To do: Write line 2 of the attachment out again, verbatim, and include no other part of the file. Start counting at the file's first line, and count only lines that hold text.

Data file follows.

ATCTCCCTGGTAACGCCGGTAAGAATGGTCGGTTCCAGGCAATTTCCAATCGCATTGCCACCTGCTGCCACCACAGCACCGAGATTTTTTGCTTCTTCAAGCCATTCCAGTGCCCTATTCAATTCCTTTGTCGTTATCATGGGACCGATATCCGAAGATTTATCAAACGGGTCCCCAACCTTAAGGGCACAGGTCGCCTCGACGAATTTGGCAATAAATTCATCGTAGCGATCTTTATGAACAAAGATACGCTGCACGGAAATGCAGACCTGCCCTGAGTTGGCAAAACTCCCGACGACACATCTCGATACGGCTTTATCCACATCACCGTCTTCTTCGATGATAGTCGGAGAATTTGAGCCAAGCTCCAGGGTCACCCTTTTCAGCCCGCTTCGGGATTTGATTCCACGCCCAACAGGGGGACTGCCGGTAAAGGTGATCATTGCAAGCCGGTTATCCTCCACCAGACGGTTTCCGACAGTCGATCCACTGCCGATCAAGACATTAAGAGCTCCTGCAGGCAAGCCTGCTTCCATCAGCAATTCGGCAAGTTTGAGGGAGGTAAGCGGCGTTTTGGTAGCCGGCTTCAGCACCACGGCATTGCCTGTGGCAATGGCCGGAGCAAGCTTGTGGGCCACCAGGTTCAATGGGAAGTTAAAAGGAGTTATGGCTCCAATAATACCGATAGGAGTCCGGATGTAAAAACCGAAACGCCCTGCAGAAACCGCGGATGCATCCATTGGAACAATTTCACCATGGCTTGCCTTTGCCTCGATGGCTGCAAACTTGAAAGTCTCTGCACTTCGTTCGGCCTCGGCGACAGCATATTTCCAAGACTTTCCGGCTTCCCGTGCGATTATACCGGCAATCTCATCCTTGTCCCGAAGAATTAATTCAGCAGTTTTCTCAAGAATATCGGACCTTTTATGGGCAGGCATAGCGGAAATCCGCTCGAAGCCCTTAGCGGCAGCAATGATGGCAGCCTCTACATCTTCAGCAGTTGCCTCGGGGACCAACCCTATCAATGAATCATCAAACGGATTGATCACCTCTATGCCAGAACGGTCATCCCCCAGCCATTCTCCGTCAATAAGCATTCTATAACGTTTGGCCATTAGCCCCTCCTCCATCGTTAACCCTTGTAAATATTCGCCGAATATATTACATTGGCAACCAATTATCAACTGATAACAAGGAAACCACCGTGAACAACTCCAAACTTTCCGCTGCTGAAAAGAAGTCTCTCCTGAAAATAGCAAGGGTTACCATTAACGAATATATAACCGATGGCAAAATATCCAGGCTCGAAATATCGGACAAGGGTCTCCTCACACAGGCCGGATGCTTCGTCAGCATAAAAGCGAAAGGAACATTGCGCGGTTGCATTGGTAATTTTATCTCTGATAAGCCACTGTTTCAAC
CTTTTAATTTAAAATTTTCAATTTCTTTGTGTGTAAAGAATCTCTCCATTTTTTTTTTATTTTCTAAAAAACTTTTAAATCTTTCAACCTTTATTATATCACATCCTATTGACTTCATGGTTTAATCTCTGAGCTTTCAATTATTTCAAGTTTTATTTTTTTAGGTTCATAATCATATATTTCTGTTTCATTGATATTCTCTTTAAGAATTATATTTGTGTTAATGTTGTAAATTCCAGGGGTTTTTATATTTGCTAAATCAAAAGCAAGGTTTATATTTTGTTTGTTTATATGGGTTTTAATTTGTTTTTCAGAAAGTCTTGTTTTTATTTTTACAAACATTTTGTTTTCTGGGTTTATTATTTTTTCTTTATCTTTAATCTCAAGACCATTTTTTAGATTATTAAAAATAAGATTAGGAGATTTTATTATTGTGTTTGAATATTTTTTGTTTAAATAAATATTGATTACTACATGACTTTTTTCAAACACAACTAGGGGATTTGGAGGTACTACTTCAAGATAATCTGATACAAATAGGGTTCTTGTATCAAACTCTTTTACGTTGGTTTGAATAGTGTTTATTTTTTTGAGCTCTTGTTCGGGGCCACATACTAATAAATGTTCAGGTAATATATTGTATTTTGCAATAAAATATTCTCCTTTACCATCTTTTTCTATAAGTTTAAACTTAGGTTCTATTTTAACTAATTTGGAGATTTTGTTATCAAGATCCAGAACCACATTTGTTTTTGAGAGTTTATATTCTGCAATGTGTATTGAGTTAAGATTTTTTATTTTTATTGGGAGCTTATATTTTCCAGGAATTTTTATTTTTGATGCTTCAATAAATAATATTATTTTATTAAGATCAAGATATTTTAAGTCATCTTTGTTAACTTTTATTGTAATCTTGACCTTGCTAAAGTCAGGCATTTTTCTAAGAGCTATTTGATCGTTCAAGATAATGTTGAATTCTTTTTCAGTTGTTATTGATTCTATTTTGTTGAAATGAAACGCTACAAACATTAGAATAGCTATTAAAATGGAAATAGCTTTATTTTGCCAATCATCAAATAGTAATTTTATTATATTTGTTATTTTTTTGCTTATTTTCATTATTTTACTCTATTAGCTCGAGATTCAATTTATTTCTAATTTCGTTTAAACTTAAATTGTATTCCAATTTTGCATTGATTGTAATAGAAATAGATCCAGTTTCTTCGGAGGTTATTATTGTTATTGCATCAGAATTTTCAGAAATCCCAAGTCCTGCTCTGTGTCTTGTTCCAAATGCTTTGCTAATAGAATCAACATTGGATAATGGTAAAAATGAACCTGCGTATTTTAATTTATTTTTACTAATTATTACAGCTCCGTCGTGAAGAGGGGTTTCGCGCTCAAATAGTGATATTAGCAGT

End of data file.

CTTTTAATTTAAAATTTTCAATTTCTTTGTGTGTAAAGAATCTCTCCATTTTTTTTTTATTTTCTAAAAAACTTTTAAATCTTTCAACCTTTATTATATCACATCCTATTGACTTCATGGTTTAATCTCTGAGCTTTCAATTATTTCAAGTTTTATTTTTTTAGGTTCATAATCATATATTTCTGTTTCATTGATATTCTCTTTAAGAATTATATTTGTGTTAATGTTGTAAATTCCAGGGGTTTTTATATTTGCTAAATCAAAAGCAAGGTTTATATTTTGTTTGTTTATATGGGTTTTAATTTGTTTTTCAGAAAGTCTTGTTTTTATTTTTACAAACATTTTGTTTTCTGGGTTTATTATTTTTTCTTTATCTTTAATCTCAAGACCATTTTTTAGATTATTAAAAATAAGATTAGGAGATTTTATTATTGTGTTTGAATATTTTTTGTTTAAATAAATATTGATTACTACATGACTTTTTTCAAACACAACTAGGGGATTTGGAGGTACTACTTCAAGATAATCTGATACAAATAGGGTTCTTGTATCAAACTCTTTTACGTTGGTTTGAATAGTGTTTATTTTTTTGAGCTCTTGTTCGGGGCCACATACTAATAAATGTTCAGGTAATATATTGTATTTTGCAATAAAATATTCTCCTTTACCATCTTTTTCTATAAGTTTAAACTTAGGTTCTATTTTAACTAATTTGGAGATTTTGTTATCAAGATCCAGAACCACATTTGTTTTTGAGAGTTTATATTCTGCAATGTGTATTGAGTTAAGATTTTTTATTTTTATTGGGAGCTTATATTTTCCAGGAATTTTTATTTTTGATGCTTCAATAAATAATATTATTTTATTAAGATCAAGATATTTTAAGTCATCTTTGTTAACTTTTATTGTAATCTTGACCTTGCTAAAGTCAGGCATTTTTCTAAGAGCTATTTGATCGTTCAAGATAATGTTGAATTCTTTTTCAGTTGTTATTGATTCTATTTTGTTGAAATGAAACGCTACAAACATTAGAATAGCTATTAAAATGGAAATAGCTTTATTTTGCCAATCATCAAATAGTAATTTTATTATATTTGTTATTTTTTTGCTTATTTTCATTATTTTACTCTATTAGCTCGAGATTCAATTTATTTCTAATTTCGTTTAAACTTAAATTGTATTCCAATTTTGCATTGATTGTAATAGAAATAGATCCAGTTTCTTCGGAGGTTATTATTGTTATTGCATCAGAATTTTCAGAAATCCCAAGTCCTGCTCTGTGTCTTGTTCCAAATGCTTTGCTAATAGAATCAACATTGGATAATGGTAAAAATGAACCTGCGTATTTTAATTTATTTTTACTAATTATTACAGCTCCGTCGTGAAGAGGGGTTTCGCGCTCAAATAGTGATATTAGCAGT